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We describe a one-year experience with extracorporeal cardiopulmonary resuscitation (ECPR) for in-hospital (IHCA) and out-of-hospital cardiac arrest (OHCA) associated with intra-arrest hypothermia and normoxemia. Since January 1(st) 2012, ECPR has been applied in our hospital to all patients less than 65 years of age and without major co-morbidities who develop refractory cardiac arrest (CA) with bystander CPR. Over a one-year period of observation, we recorded 28-day survival with intact neurological outcome and the rate of organ donation. During the observational period, 24 patients were treated with ECPR, with a median age of 48 years. Ten patients had IHCA. Acute coronary syndrome and/or major arrhythmias were the main cause of arrest. Intra-arrest cooling was used in 17 patients; temperature on ECMO initiation in these patients was 32.9 (32-34( °C. The time from collapse to ECPR was 58min (45-70( and was shorter in survivors than in non-survivors (41min (39-58( vs. 60min (55-77(, p=0.059). Non-survivors were more likely to have coagulopathy and received more blood transfusions. Six patients (25%) survived with good neurological outcome at day 28. Four patients with irreversible brain damage had organ function suitable for donation. ECPR provided satisfactory survival rates with good neurologic recovery in refractory CA for both IHCA and OHCA. ECMO may help rapidly stabilize systemic haemodynamic status and restore organ function.
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Objective: Although measures of functional status are often advocated when assessing short-term survival following cardiac arrest, little is known about how these measures predict long-term prognosis. We sought to determine whether the Cerebral Performance Category (CPC) was associated with long-term outcome following resuscitation from out-of-hospital cardiac arrest. Design: The study was a retrospective cohort investigation of adults who suffered out-of-hospital cardiac arrest in the study community between January 1, 2001 and December 31, 2009, and were successfully resuscitated and discharged alive from the hospital following the event. The CPC at the time of hospital discharge was ascertained through review of the hospital record. The primary outcome was survival following hospital discharge. Survival status was determined using state and national death indexes. We used Kaplan-Meier curves and Cox regression to evaluate the association between CPC and survival. Main results: Among the 980 eligible subjects, 606 of 980 (62%) had a CPC of 1; 227 of 980 (23%) had a CPC of 2; 97 of 980 (10%) had a CPC of 3; and 50 of 980 (5%) had a CPC of 4. There were 336 deaths during 3,713 person-years of follow-up. Overall, 1-year survival was 82% and 5-year survival was 64%. Favorable CPC predicted better long-term prognosis. Compared with CPC 1, the relative risk of survival was 0.61 (0.47-0.80) for CPC 2, 0.43 (0.31-0.59) for CPC 3, and 0.10 (0.06-0.15) for CPC 4. Conclusions: The CPC at hospital discharge is a useful surrogate measure of long-term survival and can be an informative tool for programmatic evaluation and research of resuscitation.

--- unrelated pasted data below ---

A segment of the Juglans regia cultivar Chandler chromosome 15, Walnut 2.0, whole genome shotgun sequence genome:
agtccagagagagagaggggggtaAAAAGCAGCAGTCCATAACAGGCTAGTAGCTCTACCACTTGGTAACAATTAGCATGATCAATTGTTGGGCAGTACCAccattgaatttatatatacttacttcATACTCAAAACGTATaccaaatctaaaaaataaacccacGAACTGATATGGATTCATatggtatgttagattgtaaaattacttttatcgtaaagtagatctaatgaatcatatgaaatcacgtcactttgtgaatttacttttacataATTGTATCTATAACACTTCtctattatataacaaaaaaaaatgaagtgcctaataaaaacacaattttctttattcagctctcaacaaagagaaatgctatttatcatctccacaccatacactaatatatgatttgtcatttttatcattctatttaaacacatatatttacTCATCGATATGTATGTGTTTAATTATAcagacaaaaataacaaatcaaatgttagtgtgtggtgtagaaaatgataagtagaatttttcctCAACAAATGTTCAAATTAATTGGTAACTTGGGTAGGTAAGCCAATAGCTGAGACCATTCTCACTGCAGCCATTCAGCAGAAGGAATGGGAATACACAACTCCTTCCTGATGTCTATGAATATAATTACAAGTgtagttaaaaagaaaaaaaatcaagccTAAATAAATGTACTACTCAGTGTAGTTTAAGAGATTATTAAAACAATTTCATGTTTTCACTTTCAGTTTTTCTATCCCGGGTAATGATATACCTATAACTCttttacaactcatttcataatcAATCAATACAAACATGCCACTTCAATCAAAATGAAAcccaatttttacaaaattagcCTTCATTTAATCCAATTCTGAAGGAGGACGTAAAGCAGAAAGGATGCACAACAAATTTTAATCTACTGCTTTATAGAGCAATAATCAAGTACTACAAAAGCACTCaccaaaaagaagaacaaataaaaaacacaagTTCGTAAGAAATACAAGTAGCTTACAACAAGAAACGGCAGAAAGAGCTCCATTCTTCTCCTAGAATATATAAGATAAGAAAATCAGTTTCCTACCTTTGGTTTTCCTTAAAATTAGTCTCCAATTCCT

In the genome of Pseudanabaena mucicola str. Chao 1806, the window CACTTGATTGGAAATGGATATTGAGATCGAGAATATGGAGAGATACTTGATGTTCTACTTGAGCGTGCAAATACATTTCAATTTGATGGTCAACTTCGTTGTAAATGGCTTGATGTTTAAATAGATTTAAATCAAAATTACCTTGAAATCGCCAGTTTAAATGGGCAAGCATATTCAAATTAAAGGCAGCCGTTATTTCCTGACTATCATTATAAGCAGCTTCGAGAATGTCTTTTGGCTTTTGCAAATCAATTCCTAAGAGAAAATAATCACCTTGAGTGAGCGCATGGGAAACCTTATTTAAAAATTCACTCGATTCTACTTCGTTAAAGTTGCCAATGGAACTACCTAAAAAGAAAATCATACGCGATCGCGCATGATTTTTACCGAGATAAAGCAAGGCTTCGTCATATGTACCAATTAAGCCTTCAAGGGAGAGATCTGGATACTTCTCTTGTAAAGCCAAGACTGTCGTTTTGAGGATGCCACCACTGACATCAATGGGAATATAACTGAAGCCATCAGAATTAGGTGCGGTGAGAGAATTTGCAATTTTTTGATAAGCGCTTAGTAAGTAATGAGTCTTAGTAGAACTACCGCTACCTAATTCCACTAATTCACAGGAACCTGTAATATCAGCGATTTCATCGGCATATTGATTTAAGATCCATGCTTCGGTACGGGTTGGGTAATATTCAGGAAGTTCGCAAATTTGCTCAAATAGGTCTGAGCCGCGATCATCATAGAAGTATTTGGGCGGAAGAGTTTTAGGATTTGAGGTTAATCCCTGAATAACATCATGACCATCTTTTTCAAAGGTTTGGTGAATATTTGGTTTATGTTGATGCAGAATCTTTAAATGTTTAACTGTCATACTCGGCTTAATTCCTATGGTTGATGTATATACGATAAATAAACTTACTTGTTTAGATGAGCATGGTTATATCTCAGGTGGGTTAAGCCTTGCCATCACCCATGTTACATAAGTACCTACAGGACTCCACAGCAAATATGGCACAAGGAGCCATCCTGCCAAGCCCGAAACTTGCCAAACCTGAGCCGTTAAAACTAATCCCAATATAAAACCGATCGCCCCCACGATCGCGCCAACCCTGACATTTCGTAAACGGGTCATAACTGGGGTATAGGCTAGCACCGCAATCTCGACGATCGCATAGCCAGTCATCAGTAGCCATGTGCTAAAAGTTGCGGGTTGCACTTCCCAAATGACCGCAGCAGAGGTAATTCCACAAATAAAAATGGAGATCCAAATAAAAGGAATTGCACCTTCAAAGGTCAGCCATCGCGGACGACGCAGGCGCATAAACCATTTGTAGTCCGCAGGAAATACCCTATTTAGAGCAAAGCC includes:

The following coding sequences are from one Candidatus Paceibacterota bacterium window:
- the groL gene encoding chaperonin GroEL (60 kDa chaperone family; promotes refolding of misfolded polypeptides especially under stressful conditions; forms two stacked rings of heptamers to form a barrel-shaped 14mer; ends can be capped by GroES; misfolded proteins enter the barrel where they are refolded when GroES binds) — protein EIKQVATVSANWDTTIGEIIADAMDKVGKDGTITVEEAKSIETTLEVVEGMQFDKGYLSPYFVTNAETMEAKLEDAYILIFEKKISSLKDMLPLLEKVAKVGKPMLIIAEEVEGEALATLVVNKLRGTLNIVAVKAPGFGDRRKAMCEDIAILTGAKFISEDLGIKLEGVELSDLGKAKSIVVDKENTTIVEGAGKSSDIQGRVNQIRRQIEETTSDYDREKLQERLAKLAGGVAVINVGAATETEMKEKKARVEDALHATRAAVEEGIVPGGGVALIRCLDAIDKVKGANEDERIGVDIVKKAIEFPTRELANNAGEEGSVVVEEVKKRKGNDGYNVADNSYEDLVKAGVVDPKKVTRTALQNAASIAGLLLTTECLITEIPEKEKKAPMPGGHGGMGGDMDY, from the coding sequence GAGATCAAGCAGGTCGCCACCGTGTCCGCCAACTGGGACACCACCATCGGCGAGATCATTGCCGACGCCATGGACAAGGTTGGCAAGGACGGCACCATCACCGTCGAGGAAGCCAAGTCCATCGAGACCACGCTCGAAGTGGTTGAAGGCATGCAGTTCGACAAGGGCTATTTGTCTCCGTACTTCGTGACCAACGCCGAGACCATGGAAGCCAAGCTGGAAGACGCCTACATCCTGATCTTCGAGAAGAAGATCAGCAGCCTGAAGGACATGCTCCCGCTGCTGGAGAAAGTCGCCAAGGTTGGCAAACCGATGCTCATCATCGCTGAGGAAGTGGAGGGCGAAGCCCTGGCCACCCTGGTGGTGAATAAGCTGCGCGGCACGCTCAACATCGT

Article
Each year, the American Heart Association (AHA), in conjunction with the Centers for Disease Control and Prevention, the National Institutes of Health, and other government agencies, brings together the most up-to-date statistics on heart disease, stroke, other vascular diseases, and their risk factors and presents them in its Heart Disease and Stroke Statistical Update. The Statistical Update is a critical resource for researchers, clinicians, healthcare policy makers, media professionals, the lay public, and many others who seek the best available national data on heart disease, stroke, and other cardiovascular disease-related morbidity and mortality and the risks, quality of care, use of medical procedures and operations, and costs associated with the management of these diseases in a single document. Indeed, since 1999, the Statistical Update has been cited >10 500 times in the literature, based on citations of all annual versions. In 2012 alone, the various Statistical Updates were cited ≈3500 times (data from Google Scholar). In recent years, the Statistical Update has undergone some major changes with the addition of new chapters and major updates across multiple areas, as well as increasing the number of ways to access and use the information assembled. For this year's edition, the Statistics Committee, which produces the document for the AHA, updated all of the current chapters with the most recent nationally representative data and inclusion of relevant articles from the literature over the past year. This year's edition includes a new chapter on peripheral artery disease, as well as new data on the monitoring and benefits of cardiovascular health in the population, with additional new focus on evidence-based approaches to changing behaviors, implementation strategies, and implications of the AHA's 2020 Impact Goals. Below are a few highlights from this year's Update.